Spix's Macaws are monogamous and mate for life after elaborate courtship displays at the beginning of the breeding season. Curiously, no courting whatsoever has been observed in captive birds.
Most breeding activities have been observed between November and March, varying slightly according to the incidence of rain. Nesting may occur as early as September. Spix's Macaws are believed to breed only once a year.
The copulation is said to last between 2 and 3 minutes, and is performedside-by-side. During the mating, both the male and female remain on a perch with one leg of the male (typically the right) mounted on the back of the female’s rump (lower back).
In the wild, they mostly nest in the cavities of the dead crowns of craibeira trees (Tabebuia caraiba) and possibly other trees. They often reuse the same nesting cavity over several nesting seasons. Locals reported that one traditional nesting cavity was used by Spix's Macaws for over fifty years. However, it is unconfirmed whether it was the same pair or whether different pairs used this nesting site in different years.
The average clutch size consists of 2 to 3 white oval shaped eggs (4 up to 7 eggs incaptivity), which are laid at two-day intervals. The eggs measure about 41.3 x 30.6 mm (1.63 x 1.20 inches) and weigh 20 grams (0.7 oz) when laid. They are incubated by the female alone for about 25 - 28 days. During this time, she is regularly fed by the male. The chicks hatch blind and almost naked, with only little feather down. The chicks have much smaller crops than the chicks of other macaws of a similar size. Therefore, their parents have to feed them more frequently.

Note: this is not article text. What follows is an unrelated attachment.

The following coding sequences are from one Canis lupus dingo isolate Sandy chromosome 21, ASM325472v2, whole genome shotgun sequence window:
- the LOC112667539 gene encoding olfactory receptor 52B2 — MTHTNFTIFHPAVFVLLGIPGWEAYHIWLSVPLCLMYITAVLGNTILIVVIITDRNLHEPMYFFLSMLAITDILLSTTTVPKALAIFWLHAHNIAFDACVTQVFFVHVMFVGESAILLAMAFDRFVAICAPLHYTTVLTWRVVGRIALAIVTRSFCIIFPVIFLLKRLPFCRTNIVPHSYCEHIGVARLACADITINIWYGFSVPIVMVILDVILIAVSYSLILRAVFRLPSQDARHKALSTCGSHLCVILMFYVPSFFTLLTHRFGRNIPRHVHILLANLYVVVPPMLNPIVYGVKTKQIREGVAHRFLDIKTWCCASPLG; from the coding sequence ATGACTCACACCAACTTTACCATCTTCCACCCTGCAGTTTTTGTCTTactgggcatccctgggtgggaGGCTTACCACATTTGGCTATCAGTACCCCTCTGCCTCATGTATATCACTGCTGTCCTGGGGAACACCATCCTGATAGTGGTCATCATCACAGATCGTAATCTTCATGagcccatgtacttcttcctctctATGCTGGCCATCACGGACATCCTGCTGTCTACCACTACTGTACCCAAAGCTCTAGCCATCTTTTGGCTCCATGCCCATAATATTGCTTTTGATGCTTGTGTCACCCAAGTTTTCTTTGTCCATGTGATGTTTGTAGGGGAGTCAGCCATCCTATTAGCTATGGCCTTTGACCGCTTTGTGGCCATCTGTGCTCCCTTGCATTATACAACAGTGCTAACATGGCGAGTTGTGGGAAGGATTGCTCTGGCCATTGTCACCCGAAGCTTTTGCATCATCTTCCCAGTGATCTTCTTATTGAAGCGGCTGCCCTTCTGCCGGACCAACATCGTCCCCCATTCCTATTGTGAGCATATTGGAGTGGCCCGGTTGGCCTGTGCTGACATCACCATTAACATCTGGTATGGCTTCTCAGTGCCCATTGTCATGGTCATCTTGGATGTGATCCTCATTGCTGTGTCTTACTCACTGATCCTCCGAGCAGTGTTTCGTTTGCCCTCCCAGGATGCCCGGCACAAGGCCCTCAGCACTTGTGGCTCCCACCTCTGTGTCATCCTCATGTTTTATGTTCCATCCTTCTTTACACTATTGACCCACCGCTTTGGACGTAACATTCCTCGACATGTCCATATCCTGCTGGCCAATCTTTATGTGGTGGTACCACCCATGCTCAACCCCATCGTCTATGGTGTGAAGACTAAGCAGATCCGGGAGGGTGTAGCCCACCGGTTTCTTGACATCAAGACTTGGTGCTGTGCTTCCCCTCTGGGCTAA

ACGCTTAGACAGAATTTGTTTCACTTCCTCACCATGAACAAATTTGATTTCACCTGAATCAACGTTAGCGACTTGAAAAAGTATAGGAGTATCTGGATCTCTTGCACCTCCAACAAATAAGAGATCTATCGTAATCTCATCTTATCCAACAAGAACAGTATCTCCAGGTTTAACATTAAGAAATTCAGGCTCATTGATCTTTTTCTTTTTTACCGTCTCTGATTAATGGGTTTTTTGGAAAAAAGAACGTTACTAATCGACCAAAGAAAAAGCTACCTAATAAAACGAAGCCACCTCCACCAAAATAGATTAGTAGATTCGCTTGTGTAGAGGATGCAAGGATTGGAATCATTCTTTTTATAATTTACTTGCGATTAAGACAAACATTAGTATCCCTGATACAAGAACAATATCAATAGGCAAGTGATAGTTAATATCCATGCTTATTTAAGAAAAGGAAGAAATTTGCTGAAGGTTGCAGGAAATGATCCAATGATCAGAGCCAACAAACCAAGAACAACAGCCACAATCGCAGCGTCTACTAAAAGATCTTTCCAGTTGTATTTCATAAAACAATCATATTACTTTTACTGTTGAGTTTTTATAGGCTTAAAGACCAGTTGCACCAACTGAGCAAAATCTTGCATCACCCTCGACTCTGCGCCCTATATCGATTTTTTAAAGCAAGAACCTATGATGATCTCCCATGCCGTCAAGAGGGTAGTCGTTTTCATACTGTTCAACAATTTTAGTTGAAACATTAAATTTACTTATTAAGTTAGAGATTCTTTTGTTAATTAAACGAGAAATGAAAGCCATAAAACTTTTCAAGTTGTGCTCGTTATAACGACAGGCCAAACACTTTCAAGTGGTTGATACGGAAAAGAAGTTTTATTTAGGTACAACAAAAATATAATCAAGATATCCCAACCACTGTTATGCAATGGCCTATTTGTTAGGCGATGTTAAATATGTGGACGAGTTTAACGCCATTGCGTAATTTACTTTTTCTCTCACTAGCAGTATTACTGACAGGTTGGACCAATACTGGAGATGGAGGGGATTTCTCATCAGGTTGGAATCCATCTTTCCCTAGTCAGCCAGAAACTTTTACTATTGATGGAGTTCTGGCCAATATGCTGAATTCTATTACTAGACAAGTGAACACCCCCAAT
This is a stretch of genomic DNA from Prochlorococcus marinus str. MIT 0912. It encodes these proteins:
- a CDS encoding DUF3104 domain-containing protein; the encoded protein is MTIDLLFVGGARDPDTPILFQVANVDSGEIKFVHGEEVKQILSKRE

Both parents are very protective of their eggs and chicks and will either aggressively defend them, or -- if threatened -- the parents have been known to lie on the ground on their sides to draw attention away from the nest.
The chicks leave the nest (fledge) when they are about 70 days old, but they will continue to be fed by their parents for another 100 and 130 days. The young gain reproductive maturity when they are about 7 years old.
Unfortunately, in most cases, nesting is unsuccessful, as the eggs and the young were often taken by poachers or predators. Since the parents generally reused the same nest each year, they were particularly susceptible to poaching, as the poachers would return each breeding season.
In 1957, some introduced African Honey Bees (Apis mellifera scutellata) - also commonly referred to as the "Killer Bees" - escaped from a research facility in Brazil and spread like wildfire in the tropics. These aggressive bees competed with the macaws for cavity nests, and attacked and occasionally even killed breeding Spix's Macaws in their nest holes.
Species Research by Sibylle Johnson
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